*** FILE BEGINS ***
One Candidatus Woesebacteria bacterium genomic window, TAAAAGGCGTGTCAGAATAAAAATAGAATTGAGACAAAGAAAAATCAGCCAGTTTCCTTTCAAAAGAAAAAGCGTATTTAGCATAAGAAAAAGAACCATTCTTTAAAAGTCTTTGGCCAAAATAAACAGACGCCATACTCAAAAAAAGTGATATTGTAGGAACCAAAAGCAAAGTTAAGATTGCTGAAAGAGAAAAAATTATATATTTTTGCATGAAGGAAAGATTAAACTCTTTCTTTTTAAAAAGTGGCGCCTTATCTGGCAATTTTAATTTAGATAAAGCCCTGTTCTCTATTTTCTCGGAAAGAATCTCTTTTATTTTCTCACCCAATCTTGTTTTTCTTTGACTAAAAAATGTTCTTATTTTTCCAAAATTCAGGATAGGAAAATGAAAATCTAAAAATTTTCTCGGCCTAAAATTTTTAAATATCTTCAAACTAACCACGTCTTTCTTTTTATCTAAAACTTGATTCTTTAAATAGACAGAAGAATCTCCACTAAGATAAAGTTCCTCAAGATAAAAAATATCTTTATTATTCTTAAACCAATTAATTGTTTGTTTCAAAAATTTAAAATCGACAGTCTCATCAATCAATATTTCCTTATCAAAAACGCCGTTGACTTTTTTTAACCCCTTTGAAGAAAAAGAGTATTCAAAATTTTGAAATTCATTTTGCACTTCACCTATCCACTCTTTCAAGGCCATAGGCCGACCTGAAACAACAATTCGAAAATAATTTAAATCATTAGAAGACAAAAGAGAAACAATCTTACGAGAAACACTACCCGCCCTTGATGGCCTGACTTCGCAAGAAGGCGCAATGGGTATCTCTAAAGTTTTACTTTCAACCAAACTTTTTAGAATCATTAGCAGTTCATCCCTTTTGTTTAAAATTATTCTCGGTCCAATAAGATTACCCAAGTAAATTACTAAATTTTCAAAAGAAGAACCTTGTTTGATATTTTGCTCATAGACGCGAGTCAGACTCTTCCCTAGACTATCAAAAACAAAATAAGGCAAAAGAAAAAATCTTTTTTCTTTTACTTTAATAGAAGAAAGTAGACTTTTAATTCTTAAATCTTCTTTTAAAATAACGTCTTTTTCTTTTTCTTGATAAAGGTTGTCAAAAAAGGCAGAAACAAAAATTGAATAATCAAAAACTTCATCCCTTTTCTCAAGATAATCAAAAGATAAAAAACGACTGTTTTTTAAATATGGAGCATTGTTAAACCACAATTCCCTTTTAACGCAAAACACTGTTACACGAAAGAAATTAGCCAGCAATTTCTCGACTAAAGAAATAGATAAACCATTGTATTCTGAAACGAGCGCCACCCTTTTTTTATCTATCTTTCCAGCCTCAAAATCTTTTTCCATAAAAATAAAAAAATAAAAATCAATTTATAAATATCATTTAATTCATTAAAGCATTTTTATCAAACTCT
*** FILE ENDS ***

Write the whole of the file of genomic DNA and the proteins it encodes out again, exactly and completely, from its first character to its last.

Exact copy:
One Candidatus Woesebacteria bacterium genomic window, TAAAAGGCGTGTCAGAATAAAAATAGAATTGAGACAAAGAAAAATCAGCCAGTTTCCTTTCAAAAGAAAAAGCGTATTTAGCATAAGAAAAAGAACCATTCTTTAAAAGTCTTTGGCCAAAATAAACAGACGCCATACTCAAAAAAAGTGATATTGTAGGAACCAAAAGCAAAGTTAAGATTGCTGAAAGAGAAAAAATTATATATTTTTGCATGAAGGAAAGATTAAACTCTTTCTTTTTAAAAAGTGGCGCCTTATCTGGCAATTTTAATTTAGATAAAGCCCTGTTCTCTATTTTCTCGGAAAGAATCTCTTTTATTTTCTCACCCAATCTTGTTTTTCTTTGACTAAAAAATGTTCTTATTTTTCCAAAATTCAGGATAGGAAAATGAAAATCTAAAAATTTTCTCGGCCTAAAATTTTTAAATATCTTCAAACTAACCACGTCTTTCTTTTTATCTAAAACTTGATTCTTTAAATAGACAGAAGAATCTCCACTAAGATAAAGTTCCTCAAGATAAAAAATATCTTTATTATTCTTAAACCAATTAATTGTTTGTTTCAAAAATTTAAAATCGACAGTCTCATCAATCAATATTTCCTTATCAAAAACGCCGTTGACTTTTTTTAACCCCTTTGAAGAAAAAGAGTATTCAAAATTTTGAAATTCATTTTGCACTTCACCTATCCACTCTTTCAAGGCCATAGGCCGACCTGAAACAACAATTCGAAAATAATTTAAATCATTAGAAGACAAAAGAGAAACAATCTTACGAGAAACACTACCCGCCCTTGATGGCCTGACTTCGCAAGAAGGCGCAATGGGTATCTCTAAAGTTTTACTTTCAACCAAACTTTTTAGAATCATTAGCAGTTCATCCCTTTTGTTTAAAATTATTCTCGGTCCAATAAGATTACCCAAGTAAATTACTAAATTTTCAAAAGAAGAACCTTGTTTGATATTTTGCTCATAGACGCGAGTCAGACTCTTCCCTAGACTATCAAAAACAAAATAAGGCAAAAGAAAAAATCTTTTTTCTTTTACTTTAATAGAAGAAAGTAGACTTTTAATTCTTAAATCTTCTTTTAAAATAACGTCTTTTTCTTTTTCTTGATAAAGGTTGTCAAAAAAGGCAGAAACAAAAATTGAATAATCAAAAACTTCATCCCTTTTCTCAAGATAATCAAAAGATAAAAAACGACTGTTTTTTAAATATGGAGCATTGTTAAACCACAATTCCCTTTTAACGCAAAACACTGTTACACGAAAGAAATTAGCCAGCAATTTCTCGACTAAAGAAATAGATAAACCATTGTATTCTGAAACGAGCGCCACCCTTTTTTTATCTATCTTTCCAGCCTCAAAATCTTTTTCCATAAAAATAAAAAAATAAAAATCAATTTATAAATATCATTTAATTCATTAAAGCATTTTTATCAAACTCT